Saturday, 11 April 2015

Day Calling Tawny Owls at Noss Mayo

With 3 days off in a row and some good weather I decided to get out and about as much as possible. With a mini influx of hoopoes, ring ouzels and ospreys I kept my fingers crossed and headed off to the coast.

Thursday 9th April and it was hot and sunny but hazy on a walk around Stoke Point. Chiffchaffs were very vocal and showy and I heard a few blackcaps and managed a brief view of a male singing. Stonechats were also vocal and showy but despite searching I couldn't find any Dartford warblers in attendance. A few swallows flew by and 2 male wheatears were seen feeding on grassy areas on the cliff side. Cirl buntings were very noticeable, the most I have seen on this walk before, and I managed to find 2 male yellowhammers near The Warren car park before they flew off. Buzzards, kestrels and ravens flew along the cliffs and a peregrine was seen high over Noss Mayo before heading off towards Plymouth.

My first speckled woods, walls and commas of the year were seen along with peacocks, small tortoiseshells and a brief view of a white sp. before it disappeared from view. A female oil beetle was also seen digging a hole in the mud on the footpath - I carefully moved it on to some mud nearby and out of harms way from walkers boots.



The highlight were 3 tawny owls calling in Ferry Wood at Noss Mayo, one bird "tu-wu" ing and 2 birds "kewick"ing.  It sounded most strange in the bright sunlight, especially the "tu-wu"ing and I tried to find them amongst the trees but had no luck. I have heard tawny owls calling in the daytime once before - 2 birds on a sunny day in February at Wembury a few years ago - and I have sent my sighting (or rather hearing) to the BTO who are conducting research in to this phenomena.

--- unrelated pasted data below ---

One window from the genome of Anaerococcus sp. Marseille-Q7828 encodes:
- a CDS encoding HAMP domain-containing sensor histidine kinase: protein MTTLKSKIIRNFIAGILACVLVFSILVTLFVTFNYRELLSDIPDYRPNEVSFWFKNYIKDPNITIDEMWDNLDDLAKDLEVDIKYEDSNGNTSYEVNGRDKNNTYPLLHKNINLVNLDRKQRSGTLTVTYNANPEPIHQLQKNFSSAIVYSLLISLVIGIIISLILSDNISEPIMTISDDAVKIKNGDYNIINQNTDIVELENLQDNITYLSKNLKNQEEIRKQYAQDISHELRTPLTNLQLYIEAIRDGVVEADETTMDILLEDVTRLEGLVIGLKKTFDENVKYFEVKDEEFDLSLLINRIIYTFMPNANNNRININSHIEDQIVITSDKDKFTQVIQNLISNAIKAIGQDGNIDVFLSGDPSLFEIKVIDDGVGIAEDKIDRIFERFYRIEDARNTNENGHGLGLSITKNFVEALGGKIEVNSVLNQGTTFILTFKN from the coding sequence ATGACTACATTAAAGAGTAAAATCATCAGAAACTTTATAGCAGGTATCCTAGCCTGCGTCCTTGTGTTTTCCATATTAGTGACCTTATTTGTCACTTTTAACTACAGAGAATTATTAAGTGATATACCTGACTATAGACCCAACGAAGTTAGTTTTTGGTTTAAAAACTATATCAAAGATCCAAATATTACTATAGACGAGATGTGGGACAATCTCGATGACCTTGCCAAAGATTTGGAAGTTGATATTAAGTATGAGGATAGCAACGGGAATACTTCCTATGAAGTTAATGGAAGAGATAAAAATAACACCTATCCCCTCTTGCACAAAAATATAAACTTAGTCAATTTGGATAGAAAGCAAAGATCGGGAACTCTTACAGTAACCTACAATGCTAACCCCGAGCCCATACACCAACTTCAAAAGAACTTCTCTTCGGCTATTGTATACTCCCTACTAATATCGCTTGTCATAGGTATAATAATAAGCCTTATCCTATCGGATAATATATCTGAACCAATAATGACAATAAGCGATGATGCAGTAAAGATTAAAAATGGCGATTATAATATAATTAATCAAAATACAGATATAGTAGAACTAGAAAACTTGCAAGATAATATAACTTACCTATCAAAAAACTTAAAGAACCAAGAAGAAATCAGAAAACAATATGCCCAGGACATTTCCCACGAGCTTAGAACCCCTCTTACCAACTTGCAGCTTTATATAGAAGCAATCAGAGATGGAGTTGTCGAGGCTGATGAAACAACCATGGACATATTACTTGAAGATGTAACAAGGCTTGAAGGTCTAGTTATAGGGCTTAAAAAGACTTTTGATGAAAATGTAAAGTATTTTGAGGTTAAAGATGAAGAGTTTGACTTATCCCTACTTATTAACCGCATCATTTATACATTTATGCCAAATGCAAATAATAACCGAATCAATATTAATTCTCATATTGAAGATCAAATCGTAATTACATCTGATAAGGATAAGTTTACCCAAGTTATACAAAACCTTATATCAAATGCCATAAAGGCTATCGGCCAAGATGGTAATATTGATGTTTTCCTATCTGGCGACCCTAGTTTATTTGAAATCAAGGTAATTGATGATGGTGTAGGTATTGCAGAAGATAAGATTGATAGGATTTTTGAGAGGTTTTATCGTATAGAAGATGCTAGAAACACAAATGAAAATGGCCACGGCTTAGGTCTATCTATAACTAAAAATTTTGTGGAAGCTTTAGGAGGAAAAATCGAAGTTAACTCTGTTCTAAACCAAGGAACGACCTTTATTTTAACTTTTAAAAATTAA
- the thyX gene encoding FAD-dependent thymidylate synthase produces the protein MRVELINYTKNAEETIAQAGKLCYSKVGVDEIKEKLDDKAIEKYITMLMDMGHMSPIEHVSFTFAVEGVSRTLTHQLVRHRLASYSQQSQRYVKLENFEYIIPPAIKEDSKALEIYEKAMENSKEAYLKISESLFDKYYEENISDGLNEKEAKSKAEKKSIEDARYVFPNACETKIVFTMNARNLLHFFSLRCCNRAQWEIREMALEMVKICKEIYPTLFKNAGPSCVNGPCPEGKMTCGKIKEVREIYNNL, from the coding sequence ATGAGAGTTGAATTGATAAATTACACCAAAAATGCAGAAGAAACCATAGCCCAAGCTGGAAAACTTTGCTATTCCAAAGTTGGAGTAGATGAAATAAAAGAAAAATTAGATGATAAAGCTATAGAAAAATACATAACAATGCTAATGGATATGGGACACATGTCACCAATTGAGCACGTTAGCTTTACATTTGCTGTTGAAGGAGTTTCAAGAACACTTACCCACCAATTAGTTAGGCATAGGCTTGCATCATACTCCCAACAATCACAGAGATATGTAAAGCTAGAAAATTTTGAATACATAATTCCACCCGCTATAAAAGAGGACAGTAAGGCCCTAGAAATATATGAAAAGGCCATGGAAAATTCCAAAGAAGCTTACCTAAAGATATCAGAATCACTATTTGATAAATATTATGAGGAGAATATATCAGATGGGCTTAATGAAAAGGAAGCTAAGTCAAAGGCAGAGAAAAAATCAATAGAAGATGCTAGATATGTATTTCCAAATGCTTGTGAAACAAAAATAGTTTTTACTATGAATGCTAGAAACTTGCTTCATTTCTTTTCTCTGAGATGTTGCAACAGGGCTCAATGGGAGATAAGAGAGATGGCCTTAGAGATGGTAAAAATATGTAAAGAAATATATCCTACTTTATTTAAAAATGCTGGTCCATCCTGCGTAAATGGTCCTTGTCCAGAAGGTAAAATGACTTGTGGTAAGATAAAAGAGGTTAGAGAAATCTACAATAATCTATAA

Friday 10th and the skys were grey and cloudy and it was quite cool compared to the previous day. A quick walk along the footpath at Wembury was fairly quiet with chiffchaffs, blackcaps and cirl buntings seen and heard. A green woodpecker was heard yaffling but I couldn't find it. Just 1 common lizard was seen in the cloudy conditions and I found a moth at the window of the toilet block, a male dotted border. I did at least manage to get a steak pasty in the cafĂ© this time!

Violet sp., Wembury Point

Another Violet sp., Wembury Point (larger flowers than above)

Male Dotted Border, Wembury

Saturday 11th and I headed off to Rame Head in Cornwall, a place I have visited a few times but have never really explored or birded before (except for a twitch a few years ago to see an Iberian chiffchaff). It can be a good place to sea watch from in the right conditions and I have wanted to do a reccy there for some time. The bus dropped me off at Whitsand Bay and I walked along the coast to Rame Head and then to Cawsands, catching the ferry back to Plymouth, and it was an enjoyable walk. It was sunny but cold and breezey following overnight rain and this had a bit of a dampner on birding. I did hear a willow warbler and blackcaps singing and chiffchaffs were seen and heard. A swallow around some farm buildings and a second bird mobbing a sparrowhawk at Cawsands were nice to see and a Sandwich tern diving for fish close to shore at Penlee Point were the only other summer migrants seen.

Rame Head Chapel

Rame Head from Penlee Point

I managed to find 3 yellowhammers and a pair of cirl buntings on the cliff sides and offshore a few gannets and fulmars were seen. A female sparrowhawk was in hunting mode low over the gorse while buzzards and kestrels flew overhead. A group of fallow deer were also feeding amongst the cliffside vegetation but were very nervous looking and often retreated in to deeper cover. A speckled wood and a few peacocks were also seen in more sheltered spots.


Fallow Deer

Peacock in Primroses

And so I failed to find any of the previous mentioned birds - I had considered a trip to Polgigga in Cornwall to look for hoopoes that have been seen there but didn't fancy the 6 hour round trip to get there and back. Maybe next week?

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